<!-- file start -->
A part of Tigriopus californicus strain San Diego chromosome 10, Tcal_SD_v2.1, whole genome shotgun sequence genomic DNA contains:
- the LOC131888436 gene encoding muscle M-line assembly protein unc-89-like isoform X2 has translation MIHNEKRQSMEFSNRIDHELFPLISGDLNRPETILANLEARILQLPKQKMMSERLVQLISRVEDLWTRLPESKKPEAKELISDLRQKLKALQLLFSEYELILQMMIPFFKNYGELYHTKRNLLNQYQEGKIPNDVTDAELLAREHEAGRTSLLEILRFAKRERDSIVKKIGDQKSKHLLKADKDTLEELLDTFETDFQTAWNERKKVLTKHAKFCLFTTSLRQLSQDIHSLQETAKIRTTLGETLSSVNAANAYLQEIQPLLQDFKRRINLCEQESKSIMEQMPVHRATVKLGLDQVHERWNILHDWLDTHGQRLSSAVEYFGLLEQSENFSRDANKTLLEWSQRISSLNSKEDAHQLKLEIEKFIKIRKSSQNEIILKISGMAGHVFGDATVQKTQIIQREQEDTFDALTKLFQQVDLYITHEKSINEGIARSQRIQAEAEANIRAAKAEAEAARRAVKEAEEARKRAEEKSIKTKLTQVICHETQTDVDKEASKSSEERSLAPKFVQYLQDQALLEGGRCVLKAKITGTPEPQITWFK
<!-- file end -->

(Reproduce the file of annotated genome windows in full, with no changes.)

A part of Tigriopus californicus strain San Diego chromosome 10, Tcal_SD_v2.1, whole genome shotgun sequence genomic DNA contains:
- the LOC131888436 gene encoding muscle M-line assembly protein unc-89-like isoform X2 has translation MIHNEKRQSMEFSNRIDHELFPLISGDLNRPETILANLEARILQLPKQKMMSERLVQLISRVEDLWTRLPESKKPEAKELISDLRQKLKALQLLFSEYELILQMMIPFFKNYGELYHTKRNLLNQYQEGKIPNDVTDAELLAREHEAGRTSLLEILRFAKRERDSIVKKIGDQKSKHLLKADKDTLEELLDTFETDFQTAWNERKKVLTKHAKFCLFTTSLRQLSQDIHSLQETAKIRTTLGETLSSVNAANAYLQEIQPLLQDFKRRINLCEQESKSIMEQMPVHRATVKLGLDQVHERWNILHDWLDTHGQRLSSAVEYFGLLEQSENFSRDANKTLLEWSQRISSLNSKEDAHQLKLEIEKFIKIRKSSQNEIILKISGMAGHVFGDATVQKTQIIQREQEDTFDALTKLFQQVDLYITHEKSINEGIARSQRIQAEAEANIRAAKAEAEAARRAVKEAEEARKRAEEKSIKTKLTQVICHETQTDVDKEASKSSEERSLAPKFVQYLQDQALLEGGRCVLKAKITGTPEPQITWFK